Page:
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The Cheater’s Guide to Spotify

Users like Wali Da Great are growing infamous for tricking streaming listeners with falsified metadata

Welcome to The Cheater’s Guide to Spotify, a series about the schemes that rack up streams, money, and infamy on the popular streaming service.

If you’ve just discovered rising Dallas rapper Lil Loaded, and want to hear a bunch of his hits in one convenient spot, Spotify has just the feature for you. Like many popular artists, there’s a “This Is” playlist for the MC, a grouping of his “essential tracks” that the platform’s team creates. However, listen to the playlist for a while, and a few songs sound out of place. In fact, though tracks 12, 14, and 16…

Programmers use the platform to let people see their work and their world

As the world’s most popular livestreaming site—and a multibillion dollar Amazon property — Twitch is hardly new. But in recent years the web giant, which rocketed to success showing gamers at play, has started to branch out. As livestreaming setups have become cheaper and watching the web has continued to displace television time, many more types of streamers have joined the party. Today, Twitch has amateur musicians, home cooks, stream-of-life vloggers, and even ad hoc groups of people trying to help each other learn foreign languages. And now, you can also watch programmers programming.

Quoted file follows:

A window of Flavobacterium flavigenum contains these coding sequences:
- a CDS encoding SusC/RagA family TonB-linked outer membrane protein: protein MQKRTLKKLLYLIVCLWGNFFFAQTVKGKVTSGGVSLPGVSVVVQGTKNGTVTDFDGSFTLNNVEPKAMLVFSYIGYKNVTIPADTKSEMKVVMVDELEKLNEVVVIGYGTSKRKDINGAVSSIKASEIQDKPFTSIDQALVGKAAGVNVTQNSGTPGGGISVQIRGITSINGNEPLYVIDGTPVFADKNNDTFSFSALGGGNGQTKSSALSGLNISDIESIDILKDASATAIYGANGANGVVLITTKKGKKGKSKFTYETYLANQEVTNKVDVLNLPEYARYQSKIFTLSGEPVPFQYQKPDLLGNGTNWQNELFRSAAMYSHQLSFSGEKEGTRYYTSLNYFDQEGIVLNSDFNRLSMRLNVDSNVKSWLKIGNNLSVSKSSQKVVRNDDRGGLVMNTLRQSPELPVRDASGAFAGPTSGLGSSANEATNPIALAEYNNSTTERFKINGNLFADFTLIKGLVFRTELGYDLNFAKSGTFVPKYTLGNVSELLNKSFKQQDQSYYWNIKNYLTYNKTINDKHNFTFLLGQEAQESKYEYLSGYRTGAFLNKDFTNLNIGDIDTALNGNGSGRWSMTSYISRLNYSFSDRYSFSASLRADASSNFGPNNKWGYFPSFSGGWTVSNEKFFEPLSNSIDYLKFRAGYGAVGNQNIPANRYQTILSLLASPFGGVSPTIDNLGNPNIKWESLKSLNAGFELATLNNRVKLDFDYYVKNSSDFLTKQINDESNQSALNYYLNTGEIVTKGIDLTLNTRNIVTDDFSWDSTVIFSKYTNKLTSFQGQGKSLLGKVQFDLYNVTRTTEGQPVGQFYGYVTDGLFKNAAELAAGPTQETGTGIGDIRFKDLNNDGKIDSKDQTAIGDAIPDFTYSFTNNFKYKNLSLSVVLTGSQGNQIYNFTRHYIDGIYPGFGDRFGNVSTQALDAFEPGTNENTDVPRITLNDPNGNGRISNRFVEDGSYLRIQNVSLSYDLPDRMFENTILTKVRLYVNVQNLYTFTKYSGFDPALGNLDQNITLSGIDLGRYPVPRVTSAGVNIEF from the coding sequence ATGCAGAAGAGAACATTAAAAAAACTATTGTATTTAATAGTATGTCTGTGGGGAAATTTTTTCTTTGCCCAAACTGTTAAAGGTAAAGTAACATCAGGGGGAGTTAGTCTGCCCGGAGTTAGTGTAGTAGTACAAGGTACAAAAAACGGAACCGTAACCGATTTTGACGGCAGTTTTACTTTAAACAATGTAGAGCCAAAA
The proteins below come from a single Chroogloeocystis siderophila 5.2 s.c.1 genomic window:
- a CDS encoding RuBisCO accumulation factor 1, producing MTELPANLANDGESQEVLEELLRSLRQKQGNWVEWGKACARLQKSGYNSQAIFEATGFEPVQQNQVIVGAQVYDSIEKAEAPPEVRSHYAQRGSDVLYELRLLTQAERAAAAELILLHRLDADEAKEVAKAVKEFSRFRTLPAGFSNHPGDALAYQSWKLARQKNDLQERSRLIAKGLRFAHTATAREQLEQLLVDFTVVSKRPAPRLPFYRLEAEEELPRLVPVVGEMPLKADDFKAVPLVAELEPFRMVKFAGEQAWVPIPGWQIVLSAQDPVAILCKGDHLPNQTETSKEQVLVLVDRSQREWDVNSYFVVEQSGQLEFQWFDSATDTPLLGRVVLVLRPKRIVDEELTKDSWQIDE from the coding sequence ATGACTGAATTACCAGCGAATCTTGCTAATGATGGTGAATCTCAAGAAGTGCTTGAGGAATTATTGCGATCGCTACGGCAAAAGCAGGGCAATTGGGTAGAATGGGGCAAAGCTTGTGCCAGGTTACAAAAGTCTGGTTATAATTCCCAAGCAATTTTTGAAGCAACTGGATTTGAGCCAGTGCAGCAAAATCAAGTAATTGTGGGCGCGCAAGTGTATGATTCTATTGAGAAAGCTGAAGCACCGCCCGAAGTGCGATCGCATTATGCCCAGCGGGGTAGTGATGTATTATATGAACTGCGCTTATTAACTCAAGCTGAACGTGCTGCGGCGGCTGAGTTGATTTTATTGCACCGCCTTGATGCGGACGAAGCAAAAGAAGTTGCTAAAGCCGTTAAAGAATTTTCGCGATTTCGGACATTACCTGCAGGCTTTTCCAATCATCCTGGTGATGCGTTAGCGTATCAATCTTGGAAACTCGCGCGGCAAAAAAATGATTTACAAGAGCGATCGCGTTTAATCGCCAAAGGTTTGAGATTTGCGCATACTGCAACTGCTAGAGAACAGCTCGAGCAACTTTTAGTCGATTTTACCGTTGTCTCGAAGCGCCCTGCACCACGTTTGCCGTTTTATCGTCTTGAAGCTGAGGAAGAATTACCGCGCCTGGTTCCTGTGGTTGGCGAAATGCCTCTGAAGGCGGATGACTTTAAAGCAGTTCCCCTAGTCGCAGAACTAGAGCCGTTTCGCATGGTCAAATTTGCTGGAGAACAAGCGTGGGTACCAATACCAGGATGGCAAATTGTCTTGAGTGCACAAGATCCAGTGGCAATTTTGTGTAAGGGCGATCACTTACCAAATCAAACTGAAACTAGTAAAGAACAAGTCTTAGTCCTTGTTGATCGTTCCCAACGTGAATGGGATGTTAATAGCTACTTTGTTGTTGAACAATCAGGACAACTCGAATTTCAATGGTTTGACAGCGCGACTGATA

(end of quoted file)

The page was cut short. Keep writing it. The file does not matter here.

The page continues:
At first glance, programming seems like…

5 reasons the mobile-streaming service just might work

Ever since Quibi was first announced in 2018, the most common sentiment from journalists, consumers, and even many industry insiders has been skepticism. Critics have ridiculed the startup for raising nearly $2 billion before ever launching a product publicly, for charging too high of a price in the middle of the “streaming wars,” for running an advertisement during the Super Bowl without having a live product, and everything in between. These criticisms actually reveal how little those critics understand the premium video industry. …

Social distancing has given studios an opportunity to test new types of release schedules

In response to the coronavirus pandemic, major theater chains have been closed for weeks and release dates for major blockbuster movies are indefinitely postponed. To offset their losses, studios are creating new ways for viewers to digitally rent movies from the safety of their home. Disney is aggressively releasing films on Disney+ earlier than planned, and Universal is experimenting with $20 streaming rentals. Digital rentals and streaming won’t make the studios as much money as a theatrical release typically does, but they provide some revenue.

The problem, for theaters anyway, is that once viewers get a taste of watching the…

For NVIDIA’s GeForce Now and services like it, the biggest limitation may be what their own servers can handle

Around this time in 2019, game industry observers were already wondering whether existing home internet could handle bandwidth-heavy game streaming services like Google’s Stadia or NVIDIA’s GeForceNow. Now, as millions of gamers find themselves at home with much more free time on their hands, game streaming services are facing such an increase in demand that some companies are scrambling to keep up.

On March 17, four days after President Trump declared a national emergency in response to the coronavirus pandemic, an NVIDIA forum moderator posted that the company had seen a “substantial increase” in both the number of people signing…